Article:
• People from Argentina are mostly of European ancestry (mainly Italians, Spaniards, Germans, French, Britons and Polish, in that order). Argentina was second in terms of European immigration, after the USA only, and ahead of Canada and Australia. Argentina is a Spanish speaking country, which implies that Argentines are Hispanic. If people from the USA think of Hispanic as a race, it must be shocking for them to meet someone from South America whose last name is Sturzenegger, Kirchner, Stolbizer, Stanley, etc. -just to mention a few Argentine politicians. A common mistake is to think of Latin America as a continuation of Mexico.

  • I am of Puerto Rican origin and I was born and raised in NYC. As a child in the 70’s and 80’s Hispanic was used to refer to all the people of the Latin American countries that speak Spanish. Brazil was included in this group by some and not by others. Latino arose in the late 80’s 90’s because we as a people did not want to use a term thrown at us by white Americans. Today the neutral term Latinx was introduced to be less patriarchal, but still to be a term that we choose for ourselves. All terms are still used by different people today, age is an influencer on which, and the discourse about which one is correct still goes on. I would also like to note that Latin America as a whole is influenced by origins from Africa, Europe, and Asia (all the parts) and the native Americans that were also enslaved and killed off. All of those influences vary by country, but they are still present in surnames, skin colors, hair textures and facial features. So people in Argentina having German last names does not only occur there, and not only German ones. In the case of Argentina, the majority of European influence is Italian and Spaniard.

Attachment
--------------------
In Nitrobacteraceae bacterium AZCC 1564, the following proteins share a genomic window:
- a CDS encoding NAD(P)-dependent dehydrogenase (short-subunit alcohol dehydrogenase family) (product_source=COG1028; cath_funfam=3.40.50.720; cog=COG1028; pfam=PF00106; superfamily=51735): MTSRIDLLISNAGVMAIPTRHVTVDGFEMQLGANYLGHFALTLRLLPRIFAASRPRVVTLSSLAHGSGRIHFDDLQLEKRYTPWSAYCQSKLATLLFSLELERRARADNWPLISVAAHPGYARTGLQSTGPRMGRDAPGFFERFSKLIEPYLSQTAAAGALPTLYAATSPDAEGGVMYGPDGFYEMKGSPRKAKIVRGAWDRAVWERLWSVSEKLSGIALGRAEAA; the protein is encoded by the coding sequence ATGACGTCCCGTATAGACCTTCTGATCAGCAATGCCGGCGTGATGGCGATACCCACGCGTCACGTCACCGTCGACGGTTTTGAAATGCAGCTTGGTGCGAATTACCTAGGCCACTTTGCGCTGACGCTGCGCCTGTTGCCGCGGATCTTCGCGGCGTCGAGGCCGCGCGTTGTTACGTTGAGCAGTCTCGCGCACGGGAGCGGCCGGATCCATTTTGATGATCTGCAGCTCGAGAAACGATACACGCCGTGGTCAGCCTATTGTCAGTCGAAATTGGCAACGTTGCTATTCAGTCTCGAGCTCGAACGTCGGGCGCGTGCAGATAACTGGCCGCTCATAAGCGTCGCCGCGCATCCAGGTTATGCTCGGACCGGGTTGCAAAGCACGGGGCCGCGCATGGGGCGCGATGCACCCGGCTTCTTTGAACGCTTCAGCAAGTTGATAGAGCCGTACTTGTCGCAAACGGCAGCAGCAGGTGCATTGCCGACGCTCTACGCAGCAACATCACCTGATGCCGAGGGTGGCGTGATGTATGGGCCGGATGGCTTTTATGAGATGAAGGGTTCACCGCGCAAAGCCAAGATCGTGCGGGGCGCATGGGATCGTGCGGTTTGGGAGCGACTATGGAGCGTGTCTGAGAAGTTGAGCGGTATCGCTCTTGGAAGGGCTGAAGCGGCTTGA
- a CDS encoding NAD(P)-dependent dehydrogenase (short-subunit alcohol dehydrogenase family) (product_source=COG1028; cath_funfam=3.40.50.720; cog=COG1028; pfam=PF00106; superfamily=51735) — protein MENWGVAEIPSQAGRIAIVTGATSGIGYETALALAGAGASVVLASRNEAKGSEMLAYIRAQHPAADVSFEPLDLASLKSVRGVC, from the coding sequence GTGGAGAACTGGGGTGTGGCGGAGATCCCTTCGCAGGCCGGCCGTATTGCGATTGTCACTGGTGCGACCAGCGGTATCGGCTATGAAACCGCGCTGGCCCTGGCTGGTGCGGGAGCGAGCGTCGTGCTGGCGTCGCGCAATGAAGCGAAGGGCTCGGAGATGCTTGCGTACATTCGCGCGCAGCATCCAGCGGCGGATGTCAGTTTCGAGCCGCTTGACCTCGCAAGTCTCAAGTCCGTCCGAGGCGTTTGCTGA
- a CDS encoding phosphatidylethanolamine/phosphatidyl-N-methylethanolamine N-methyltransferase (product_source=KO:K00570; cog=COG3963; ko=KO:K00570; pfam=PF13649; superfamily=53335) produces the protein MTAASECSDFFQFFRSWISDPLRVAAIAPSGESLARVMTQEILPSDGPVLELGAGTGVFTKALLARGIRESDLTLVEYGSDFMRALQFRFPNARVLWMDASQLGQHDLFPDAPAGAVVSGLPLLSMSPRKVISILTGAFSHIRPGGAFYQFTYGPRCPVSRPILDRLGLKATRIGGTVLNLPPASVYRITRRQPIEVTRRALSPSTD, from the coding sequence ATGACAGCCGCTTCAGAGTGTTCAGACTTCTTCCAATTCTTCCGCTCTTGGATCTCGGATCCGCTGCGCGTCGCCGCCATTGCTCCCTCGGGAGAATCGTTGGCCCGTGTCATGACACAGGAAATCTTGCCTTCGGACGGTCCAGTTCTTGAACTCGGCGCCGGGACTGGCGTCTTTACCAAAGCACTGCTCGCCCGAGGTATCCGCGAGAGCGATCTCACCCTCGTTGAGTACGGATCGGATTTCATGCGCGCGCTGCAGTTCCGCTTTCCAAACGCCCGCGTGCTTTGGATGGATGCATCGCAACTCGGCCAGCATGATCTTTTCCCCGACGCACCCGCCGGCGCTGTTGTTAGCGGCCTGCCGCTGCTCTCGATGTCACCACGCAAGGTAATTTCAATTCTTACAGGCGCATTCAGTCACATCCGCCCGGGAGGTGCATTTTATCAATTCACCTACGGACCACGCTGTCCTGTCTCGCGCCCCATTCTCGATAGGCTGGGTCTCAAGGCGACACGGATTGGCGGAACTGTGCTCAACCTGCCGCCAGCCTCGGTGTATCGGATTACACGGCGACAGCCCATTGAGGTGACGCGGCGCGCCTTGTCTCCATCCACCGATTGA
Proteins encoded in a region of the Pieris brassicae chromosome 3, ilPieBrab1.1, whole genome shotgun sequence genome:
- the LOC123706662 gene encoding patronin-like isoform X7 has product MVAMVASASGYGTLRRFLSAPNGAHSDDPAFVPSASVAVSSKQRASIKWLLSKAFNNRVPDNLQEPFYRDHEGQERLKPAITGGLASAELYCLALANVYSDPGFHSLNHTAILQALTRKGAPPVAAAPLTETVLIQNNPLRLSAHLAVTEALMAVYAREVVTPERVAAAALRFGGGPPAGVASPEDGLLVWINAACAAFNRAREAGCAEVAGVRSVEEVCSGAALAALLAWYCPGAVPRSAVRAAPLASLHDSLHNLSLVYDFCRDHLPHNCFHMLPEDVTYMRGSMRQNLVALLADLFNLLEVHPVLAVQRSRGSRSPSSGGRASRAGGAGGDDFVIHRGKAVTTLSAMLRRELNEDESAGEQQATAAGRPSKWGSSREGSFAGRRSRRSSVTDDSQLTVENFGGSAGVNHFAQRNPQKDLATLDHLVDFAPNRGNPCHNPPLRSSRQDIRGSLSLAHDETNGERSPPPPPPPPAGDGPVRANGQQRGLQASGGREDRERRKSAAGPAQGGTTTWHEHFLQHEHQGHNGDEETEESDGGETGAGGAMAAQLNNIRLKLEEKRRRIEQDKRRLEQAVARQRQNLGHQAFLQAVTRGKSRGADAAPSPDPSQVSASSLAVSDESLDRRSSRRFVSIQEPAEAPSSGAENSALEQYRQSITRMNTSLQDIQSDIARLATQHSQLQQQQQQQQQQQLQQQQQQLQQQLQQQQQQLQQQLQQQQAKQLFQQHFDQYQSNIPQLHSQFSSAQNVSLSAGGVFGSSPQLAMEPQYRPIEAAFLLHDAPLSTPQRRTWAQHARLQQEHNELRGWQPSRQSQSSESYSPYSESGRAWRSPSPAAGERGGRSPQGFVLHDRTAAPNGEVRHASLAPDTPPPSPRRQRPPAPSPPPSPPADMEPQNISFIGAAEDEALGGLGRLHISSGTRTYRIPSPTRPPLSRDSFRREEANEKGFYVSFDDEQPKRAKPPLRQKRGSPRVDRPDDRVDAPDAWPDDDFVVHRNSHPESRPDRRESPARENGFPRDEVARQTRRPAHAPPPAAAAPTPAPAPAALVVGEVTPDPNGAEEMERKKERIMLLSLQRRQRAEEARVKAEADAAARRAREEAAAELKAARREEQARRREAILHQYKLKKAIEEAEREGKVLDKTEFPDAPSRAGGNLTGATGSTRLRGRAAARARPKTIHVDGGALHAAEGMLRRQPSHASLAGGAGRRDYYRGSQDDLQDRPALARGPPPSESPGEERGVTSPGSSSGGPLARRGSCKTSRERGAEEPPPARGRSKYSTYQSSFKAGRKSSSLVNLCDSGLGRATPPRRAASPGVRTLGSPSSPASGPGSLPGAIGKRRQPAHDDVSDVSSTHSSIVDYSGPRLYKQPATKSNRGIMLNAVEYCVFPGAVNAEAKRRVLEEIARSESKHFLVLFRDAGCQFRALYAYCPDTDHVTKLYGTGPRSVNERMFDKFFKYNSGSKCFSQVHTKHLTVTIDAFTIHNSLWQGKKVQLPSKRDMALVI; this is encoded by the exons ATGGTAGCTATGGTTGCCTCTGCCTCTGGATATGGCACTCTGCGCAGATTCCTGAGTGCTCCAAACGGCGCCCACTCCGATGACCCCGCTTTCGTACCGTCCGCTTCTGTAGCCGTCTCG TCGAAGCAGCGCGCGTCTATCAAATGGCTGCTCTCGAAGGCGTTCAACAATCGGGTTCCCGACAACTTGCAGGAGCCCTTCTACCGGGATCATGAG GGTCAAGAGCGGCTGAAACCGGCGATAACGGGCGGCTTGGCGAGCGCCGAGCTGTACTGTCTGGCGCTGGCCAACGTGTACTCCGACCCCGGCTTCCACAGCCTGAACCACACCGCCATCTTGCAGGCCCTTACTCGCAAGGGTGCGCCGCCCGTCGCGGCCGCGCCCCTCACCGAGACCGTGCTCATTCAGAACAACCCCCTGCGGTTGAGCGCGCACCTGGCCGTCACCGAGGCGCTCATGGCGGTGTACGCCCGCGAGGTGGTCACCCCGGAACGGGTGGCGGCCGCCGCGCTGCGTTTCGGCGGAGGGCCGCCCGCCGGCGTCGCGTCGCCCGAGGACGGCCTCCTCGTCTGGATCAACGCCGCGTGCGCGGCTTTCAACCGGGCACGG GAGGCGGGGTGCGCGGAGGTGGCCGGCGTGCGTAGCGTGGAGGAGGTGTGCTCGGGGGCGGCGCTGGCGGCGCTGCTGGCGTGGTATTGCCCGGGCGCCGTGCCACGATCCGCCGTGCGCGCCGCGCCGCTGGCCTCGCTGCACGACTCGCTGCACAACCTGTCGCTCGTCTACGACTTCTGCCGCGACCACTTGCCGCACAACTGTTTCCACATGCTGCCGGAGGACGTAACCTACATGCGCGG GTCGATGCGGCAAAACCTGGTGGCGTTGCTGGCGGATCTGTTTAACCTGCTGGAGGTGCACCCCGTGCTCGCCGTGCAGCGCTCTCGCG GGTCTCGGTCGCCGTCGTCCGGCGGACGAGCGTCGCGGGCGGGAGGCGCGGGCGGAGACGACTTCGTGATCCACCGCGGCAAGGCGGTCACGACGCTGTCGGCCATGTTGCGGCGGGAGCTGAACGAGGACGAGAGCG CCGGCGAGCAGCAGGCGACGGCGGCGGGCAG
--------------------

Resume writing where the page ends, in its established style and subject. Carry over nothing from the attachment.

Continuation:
• All you guys are so wrong and confuse ; for example why will I call a Mexican that his/her roots are 100% Aztec a hispanic or of spanish descent, for example I’m of spanish and Jewish descent and I’m from Cuba but in Cuba we have Africans that speak spanish and does that make them Spanish ? ; in my eyes they are cubans of African descent but on the confuse latin community speaking a language give you an identity and that is so wrong, by doing that all of south and central Americans are forgetting about their own Native american culture who by right and identity have nothing to do with us Spaniards.

  • Spanish: Person who leave in the America of Spaniard descent ; by definition not everyone is spanish or hispanic , speaking Russian does not make Russian ?

    Spanish Native American speaker : Central and south American people who identified themself as hispanic only because they speak the language.

    There are two variations here; people don’t fully understand but just because you speak a language that does not make you from that country.